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Most medical disorders are treated in phases that involve inhibition, acute care, rehabilitation, and ongoing support. Smart textiles have a responsibility in each of these stages of disease medication and prevention. Fabric sensors can be easily inserted into clothing and linked using conductive threads through embroidery, knitting or weaving processes. In the case of illness, smart clothing can help the medical society by offering a more complete image of the health of their patients and enabling remote monitoring to minimize clinical calls. A smart garment in rehabilitation can help the patient in taking an active role in his or her healing and prevent future relapses. Smart textiles may have therapeutic functions in the future, providing a variable and adjustable way of treatment. 

Advanced materials for pressure sensors

Textile pressure sensor development is challenging for researchers trying to generate scientific advances in biomedical monitoring (motion, pulse, gate and respiration) or robotics (artificial electronic skins for robots). The versatile embroidering of textile materials, technologies with polymers, advanced micro/nanostructured composites and digitalization (software and microelectronics) generate innovative wearable products. This chapter presents the main aspects concerning the materials used and technologies for resistive and capacitive sensors development.

Pressure sensors applications


Smart fabrics research represents a new model for developing innovative and creative solutions for the integration of electronics into atypical surroundings and it will lead to new scientific breakthroughs. The ability to combine textile and electronics fabrication technologies to functionalize large-area surfaces at rapid rates is a fundamental motivation for smart textiles research. In this chapter, we overview the history of smart textile development and introducing the main trends in this field. Finally, we provide our outlook for the field and a prediction for the future. 

History of smart textile development

This historical overview of smart textiles will provide the reader with a better understanding of the evolution. Textile innovation 27,000 years ago could be disputed as humanity's first material invention [1]. The knitting frame, invented by William Lee in 1589 [2], the flying shuttle, invented by John Kay in 1733, and the spinning jenny, invented by James Hargreaves about 1765 [3], were all major inventions that transformed society and laid the groundwork for the first industrial revolution. The usage of illuminated headbands in the ballet La Farandole in 1883 was one of the first examples of smart textiles [4]. Electronic textiles are divided into three generations depending on the integration of electronics in textiles: putting electronics or circuitry on a garment (first generation), functional fabrics like sensors and switches (second generation), and functional yarns (third generation) [5]. Figure 1 depicts the evolution of E-textiles as a timeline.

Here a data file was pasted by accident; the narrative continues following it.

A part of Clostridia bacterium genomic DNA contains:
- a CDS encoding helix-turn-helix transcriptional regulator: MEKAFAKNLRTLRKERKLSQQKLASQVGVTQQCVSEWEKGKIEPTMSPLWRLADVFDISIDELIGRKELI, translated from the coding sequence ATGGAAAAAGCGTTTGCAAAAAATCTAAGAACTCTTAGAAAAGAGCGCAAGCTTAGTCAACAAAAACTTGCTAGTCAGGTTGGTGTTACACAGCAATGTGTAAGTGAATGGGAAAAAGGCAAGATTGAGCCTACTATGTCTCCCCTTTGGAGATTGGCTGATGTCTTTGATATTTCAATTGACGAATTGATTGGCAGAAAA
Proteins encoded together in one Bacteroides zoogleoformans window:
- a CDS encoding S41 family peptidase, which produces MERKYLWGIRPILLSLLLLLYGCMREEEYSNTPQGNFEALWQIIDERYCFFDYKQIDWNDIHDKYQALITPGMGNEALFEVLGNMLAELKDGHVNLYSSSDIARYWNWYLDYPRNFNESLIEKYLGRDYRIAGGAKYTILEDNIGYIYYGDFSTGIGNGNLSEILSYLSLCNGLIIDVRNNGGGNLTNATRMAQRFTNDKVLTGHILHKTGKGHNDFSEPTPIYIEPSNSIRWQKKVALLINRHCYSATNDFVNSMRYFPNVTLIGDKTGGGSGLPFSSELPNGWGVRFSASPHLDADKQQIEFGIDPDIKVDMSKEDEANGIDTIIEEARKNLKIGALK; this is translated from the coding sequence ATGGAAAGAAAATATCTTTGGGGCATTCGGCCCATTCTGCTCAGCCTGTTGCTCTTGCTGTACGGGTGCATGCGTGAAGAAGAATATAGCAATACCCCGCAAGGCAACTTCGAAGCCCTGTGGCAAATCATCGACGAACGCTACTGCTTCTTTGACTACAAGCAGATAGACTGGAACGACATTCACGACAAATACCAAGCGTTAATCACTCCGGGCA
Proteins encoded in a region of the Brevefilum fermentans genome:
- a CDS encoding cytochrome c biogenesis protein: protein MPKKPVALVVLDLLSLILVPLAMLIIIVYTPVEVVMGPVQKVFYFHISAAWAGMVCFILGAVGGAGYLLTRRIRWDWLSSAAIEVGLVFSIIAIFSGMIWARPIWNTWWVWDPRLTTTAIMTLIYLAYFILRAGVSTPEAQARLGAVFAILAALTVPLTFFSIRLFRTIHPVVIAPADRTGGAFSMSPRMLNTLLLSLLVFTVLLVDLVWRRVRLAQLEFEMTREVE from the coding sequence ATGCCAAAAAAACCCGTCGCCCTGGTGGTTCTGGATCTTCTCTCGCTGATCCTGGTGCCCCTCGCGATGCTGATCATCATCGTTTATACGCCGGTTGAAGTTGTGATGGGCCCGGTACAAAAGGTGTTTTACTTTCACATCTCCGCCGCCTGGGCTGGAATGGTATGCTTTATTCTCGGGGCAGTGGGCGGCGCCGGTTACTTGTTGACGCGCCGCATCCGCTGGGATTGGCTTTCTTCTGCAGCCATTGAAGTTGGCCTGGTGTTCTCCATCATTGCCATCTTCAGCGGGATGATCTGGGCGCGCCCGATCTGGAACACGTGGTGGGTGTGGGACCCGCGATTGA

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[2] Lewis P. William Lee’s stocking frame: technical evolution and economic viability 1589-1750. Text Hist 1986;17:129–47. https://doi.org/10.1179/004049686793700890.

[3] Thackeray FW, Findling JE. Events that Changed Great Britain Since 1689. Annotated. Westport, CT, USA: Greenwood Publishing Group; 2002.

[4] Guler SD, Gannon M, Sicchio K. A Brief History of Wearables. Crafting Wearables, Apress, Berkeley, CA; 2016, p. 3–10. https://doi.org/https://doi.org/10.1007/978-1-4842-1808-2_1.

[5] Hughes-Riley T, Dias T, Cork C. A historical review of the development of electronic textiles. Fibers 2018;6. https://doi.org/10.3390/fib6020034.

[6] Fishlock D. Doctor volts [Electrotherapy]. IEE Rev 2001;47:23–8. https://doi.org/https://doi.org/10.1049/ir:20010304.

[7] Thorp EO. The invention of the first wearable computer. 2nd Int. Symp. Wearable Comput., 1998, p. 4–8. https://doi.org/10.1109/ISWC.1998.729523.

[8] Park S, Mackenzie K, Jayaraman S. The wearable motherboard: A framework for personalized mobile information processing (PMIP). Proc - Des Autom Conf 2002:170–4. https://doi.org/10.1145/513918.513961.

[9] Eichinger GF, Baumann K, Martin T, Jones M. Using a PCB layout tool to create embroidered circuits. Proc - Int Symp Wearable Comput ISWC 2007:105–6. https://doi.org/10.1109/ISWC.2007.4373789.

[10] Post ER, Orth M, Gershenfeld N, Russo PR. E-broidery: Design and fabrication of textile-based computing. IBM Syst J 2000;39:840–60.

[11] Meyer J, Lukowicz P, Tröster G. Textile pressure sensor for muscle activity and motion detection. Proc - Int Symp Wearable Comput ISWC 2006:69–74. https://doi.org/10.1109/ISWC.2006.286346.

[12] Eleksen Developing Fabric Keyboard for RIM BlackBerry 2006. https://www.geekzone.co.nz/content.asp?contentid=6303.

[13] Jakubas A, Lada-Tondyra E, Nowak M. Textile sensors used in smart clothing to monitor the vital functions of young children. Prog Appl Electr Eng 2017:5–8. https://doi.org/10.1109/PAEE.2017.8008989.

[14] LIlypad Embroidery 2008. https://www.flickr.com/photos/bekathwia/2426457410/in/photostream/.

[15] Bonderover E, Wagner S. A woven inverter circuit for e-textile applications. IEEE Electron Device Lett 2004;25:295–7. https://doi.org/10.1109/LED.2004.826537.

[16] A History of Smart Fabric 2016. https://medium.com/@LoomiaCo/tale-2-a-history-of-e-textiles-and-conductive-fabrics-dbe9c4a0cb03.

[17] H2020 projects about “textiles” 2020. https://www.fabiodisconzi.com/open-h2020/per-topic/textiles/list/index.html.

Creative methods for co-design of the smart textile product.

Sensors integration into Military PPE products